By JEREMY KAHN
David Macaulay could be called the Mr. Wizard of architectural history. In 23 books over three decades, his arresting pen-and-ink illustrations have explored everything from the construction of ancient pyramids to the subterranean systems that support a modern metropolis.
Often marketed to children, these books are equally popular with adults, who appreciate their ability to use a primarily visual language to make history, architecture and engineering clear to laymen.
The first major retrospective of the 60-year-old Mr. Macaulay’s work opens on Saturday at the National Building Museum here: “David Macaulay: The Art of Drawing Architecture,” a tour of his work and his methods. Mr. Macaulay assisted with the exhibition and will be present for “The Big Draw,” an opening-day event in which visitors may try their own hands at drawing exercises. The show, in fact, encourages this sort of family-friendly viewer participation with sketching stations throughout the gallery.
Mr. Macaulay was trained as an architect at the Rhode Island School of Design, but never practiced. Instead, after brief stints as an interior designer and high school art teacher, he returned to the college as an illustration instructor, a position he still holds.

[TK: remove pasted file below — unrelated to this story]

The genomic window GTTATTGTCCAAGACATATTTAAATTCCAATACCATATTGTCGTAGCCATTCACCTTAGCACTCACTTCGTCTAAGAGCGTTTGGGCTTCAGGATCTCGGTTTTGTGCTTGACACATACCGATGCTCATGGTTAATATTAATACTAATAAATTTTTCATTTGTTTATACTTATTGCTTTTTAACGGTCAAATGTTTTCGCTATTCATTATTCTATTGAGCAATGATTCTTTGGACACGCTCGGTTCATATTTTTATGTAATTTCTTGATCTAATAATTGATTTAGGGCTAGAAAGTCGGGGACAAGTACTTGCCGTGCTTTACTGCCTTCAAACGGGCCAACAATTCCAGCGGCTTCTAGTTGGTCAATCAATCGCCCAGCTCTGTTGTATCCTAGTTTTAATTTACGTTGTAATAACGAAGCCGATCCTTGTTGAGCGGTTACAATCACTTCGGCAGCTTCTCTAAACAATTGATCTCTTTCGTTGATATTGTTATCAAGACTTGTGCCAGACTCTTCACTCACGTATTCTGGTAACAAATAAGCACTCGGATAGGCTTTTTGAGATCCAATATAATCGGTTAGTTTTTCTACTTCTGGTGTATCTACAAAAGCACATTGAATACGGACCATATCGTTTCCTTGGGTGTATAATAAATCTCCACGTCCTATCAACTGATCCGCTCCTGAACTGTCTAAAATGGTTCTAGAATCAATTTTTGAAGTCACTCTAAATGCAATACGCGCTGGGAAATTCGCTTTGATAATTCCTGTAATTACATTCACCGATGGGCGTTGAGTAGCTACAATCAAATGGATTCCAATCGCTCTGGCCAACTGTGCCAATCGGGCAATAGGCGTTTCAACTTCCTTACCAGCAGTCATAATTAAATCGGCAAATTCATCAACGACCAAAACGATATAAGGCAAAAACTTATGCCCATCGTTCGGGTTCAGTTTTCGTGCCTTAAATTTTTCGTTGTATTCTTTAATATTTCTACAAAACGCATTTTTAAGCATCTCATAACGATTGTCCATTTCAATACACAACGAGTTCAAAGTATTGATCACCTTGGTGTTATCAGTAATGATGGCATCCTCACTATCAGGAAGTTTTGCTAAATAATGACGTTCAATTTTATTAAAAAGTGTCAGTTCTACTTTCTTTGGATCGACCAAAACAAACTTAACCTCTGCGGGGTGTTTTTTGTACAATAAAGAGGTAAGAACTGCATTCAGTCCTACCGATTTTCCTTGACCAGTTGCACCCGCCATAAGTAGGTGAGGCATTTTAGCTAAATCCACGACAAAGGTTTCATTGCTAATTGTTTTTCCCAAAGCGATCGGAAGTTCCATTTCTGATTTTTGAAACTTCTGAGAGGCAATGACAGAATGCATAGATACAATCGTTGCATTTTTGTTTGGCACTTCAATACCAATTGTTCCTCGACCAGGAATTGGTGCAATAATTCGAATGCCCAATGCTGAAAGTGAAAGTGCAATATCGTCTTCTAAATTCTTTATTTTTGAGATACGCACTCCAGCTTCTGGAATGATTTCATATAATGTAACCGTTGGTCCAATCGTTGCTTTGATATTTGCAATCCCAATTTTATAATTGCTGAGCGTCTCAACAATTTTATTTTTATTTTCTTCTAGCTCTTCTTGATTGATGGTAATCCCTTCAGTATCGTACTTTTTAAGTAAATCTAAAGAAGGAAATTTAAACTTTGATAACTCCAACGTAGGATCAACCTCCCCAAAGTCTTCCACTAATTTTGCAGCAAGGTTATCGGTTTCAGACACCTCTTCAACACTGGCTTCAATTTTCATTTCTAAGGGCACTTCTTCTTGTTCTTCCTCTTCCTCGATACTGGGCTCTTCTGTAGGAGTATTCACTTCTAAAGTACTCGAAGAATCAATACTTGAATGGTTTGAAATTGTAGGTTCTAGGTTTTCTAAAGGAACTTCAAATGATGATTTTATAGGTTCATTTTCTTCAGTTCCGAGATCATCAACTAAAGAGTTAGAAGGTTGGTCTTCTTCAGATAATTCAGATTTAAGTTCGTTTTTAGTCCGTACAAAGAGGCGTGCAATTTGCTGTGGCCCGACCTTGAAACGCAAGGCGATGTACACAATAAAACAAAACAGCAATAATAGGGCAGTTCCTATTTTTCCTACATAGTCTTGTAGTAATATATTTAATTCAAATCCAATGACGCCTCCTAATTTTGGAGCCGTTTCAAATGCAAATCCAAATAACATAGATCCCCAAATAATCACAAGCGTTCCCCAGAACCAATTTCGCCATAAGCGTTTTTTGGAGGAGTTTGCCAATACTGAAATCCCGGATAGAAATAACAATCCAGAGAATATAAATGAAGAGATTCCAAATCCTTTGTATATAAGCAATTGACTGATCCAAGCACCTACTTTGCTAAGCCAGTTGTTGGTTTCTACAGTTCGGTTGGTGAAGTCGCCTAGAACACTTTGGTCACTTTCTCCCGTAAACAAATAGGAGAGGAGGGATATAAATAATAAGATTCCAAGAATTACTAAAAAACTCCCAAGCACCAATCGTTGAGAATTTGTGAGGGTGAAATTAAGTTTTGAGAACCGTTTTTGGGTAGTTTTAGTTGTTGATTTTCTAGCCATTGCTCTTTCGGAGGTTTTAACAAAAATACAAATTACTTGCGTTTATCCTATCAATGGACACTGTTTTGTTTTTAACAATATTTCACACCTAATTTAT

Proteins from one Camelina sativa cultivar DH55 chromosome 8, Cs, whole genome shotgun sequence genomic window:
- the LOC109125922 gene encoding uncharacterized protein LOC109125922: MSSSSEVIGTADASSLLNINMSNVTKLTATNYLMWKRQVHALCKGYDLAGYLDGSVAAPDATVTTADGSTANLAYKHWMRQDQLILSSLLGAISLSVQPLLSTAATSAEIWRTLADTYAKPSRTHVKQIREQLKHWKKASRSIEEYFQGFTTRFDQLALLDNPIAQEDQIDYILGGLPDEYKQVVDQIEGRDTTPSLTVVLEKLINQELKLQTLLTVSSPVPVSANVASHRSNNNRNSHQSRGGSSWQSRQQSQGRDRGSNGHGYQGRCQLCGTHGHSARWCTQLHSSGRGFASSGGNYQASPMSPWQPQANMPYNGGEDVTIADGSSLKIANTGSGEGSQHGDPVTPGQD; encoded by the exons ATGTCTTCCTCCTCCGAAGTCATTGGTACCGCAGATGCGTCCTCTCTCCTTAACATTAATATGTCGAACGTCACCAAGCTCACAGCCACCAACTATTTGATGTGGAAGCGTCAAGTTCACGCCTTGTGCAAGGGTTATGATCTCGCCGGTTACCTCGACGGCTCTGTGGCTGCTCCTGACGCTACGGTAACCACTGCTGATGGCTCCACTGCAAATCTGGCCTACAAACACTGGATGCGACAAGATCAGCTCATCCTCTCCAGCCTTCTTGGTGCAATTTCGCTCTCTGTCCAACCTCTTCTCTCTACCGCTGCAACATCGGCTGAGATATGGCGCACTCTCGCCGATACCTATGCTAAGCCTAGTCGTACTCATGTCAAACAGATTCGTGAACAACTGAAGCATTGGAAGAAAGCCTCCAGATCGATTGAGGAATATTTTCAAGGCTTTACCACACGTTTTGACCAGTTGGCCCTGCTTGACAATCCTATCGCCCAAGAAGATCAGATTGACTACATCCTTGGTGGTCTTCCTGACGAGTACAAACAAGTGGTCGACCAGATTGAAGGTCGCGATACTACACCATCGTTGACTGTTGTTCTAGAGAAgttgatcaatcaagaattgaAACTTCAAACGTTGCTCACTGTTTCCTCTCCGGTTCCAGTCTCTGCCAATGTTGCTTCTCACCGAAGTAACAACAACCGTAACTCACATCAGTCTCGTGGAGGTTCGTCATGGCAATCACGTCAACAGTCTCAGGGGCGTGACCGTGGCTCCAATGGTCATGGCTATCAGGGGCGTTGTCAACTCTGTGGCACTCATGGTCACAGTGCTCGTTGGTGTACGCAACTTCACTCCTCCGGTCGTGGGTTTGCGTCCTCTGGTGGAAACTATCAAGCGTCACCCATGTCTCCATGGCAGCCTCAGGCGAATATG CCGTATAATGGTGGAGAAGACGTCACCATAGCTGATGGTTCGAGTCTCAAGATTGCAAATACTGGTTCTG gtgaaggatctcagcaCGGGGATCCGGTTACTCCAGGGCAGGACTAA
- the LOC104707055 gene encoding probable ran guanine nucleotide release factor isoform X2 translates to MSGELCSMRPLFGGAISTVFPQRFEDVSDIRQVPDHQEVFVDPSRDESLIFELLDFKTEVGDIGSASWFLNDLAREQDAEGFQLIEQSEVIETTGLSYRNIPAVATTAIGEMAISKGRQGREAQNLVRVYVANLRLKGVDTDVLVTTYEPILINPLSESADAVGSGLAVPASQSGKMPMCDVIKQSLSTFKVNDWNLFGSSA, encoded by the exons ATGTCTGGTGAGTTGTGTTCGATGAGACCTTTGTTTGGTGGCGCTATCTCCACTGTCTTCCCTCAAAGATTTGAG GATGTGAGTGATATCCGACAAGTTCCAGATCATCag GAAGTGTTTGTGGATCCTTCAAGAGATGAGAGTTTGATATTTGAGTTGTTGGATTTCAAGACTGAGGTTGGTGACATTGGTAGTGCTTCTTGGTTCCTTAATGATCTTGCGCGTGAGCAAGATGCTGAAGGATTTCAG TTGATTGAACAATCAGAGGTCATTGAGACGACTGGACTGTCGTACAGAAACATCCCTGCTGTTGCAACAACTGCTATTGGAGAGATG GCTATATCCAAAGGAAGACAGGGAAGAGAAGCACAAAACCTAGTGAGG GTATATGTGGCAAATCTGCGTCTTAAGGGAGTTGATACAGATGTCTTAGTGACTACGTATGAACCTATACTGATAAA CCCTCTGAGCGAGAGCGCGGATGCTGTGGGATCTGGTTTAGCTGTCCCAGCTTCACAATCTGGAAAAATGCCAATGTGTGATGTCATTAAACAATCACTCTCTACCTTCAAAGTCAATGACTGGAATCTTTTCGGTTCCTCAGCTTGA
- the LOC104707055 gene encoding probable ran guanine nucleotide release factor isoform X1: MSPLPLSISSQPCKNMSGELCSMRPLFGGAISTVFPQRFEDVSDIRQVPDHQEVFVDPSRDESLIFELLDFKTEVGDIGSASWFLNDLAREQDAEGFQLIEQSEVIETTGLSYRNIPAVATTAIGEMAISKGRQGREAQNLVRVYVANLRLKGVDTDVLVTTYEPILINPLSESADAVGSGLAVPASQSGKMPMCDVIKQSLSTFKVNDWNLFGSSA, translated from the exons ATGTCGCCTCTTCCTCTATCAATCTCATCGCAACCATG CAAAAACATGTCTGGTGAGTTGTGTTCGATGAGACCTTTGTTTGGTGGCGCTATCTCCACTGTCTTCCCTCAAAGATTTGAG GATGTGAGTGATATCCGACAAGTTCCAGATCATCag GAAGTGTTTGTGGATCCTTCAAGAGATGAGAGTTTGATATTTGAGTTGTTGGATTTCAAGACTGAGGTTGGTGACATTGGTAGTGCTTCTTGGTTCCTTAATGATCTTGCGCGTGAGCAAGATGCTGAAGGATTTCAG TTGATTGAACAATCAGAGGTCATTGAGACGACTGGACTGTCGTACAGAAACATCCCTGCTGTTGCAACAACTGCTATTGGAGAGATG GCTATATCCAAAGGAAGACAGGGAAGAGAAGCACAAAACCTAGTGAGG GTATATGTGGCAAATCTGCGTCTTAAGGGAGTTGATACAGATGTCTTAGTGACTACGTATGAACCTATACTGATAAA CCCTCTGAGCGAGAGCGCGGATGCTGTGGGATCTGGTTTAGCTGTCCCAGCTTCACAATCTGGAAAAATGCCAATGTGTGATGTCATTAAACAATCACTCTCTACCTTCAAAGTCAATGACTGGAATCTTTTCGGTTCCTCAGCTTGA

His first children’s book, “Cathedral,” detailing the methods used to build Gothic churches, was published in 1973 and established a formula he has returned to many times — in “Pyramid” and “Castle,” for example. He examined the construction of a Roman town in “City” and the maze of pipes and tunnels under modern cities in “Underground.” He is perhaps best known for “The Way Things Work,” which reveals the mechanical and electronic innards of everything from radio telescopes to automatic transmissions.
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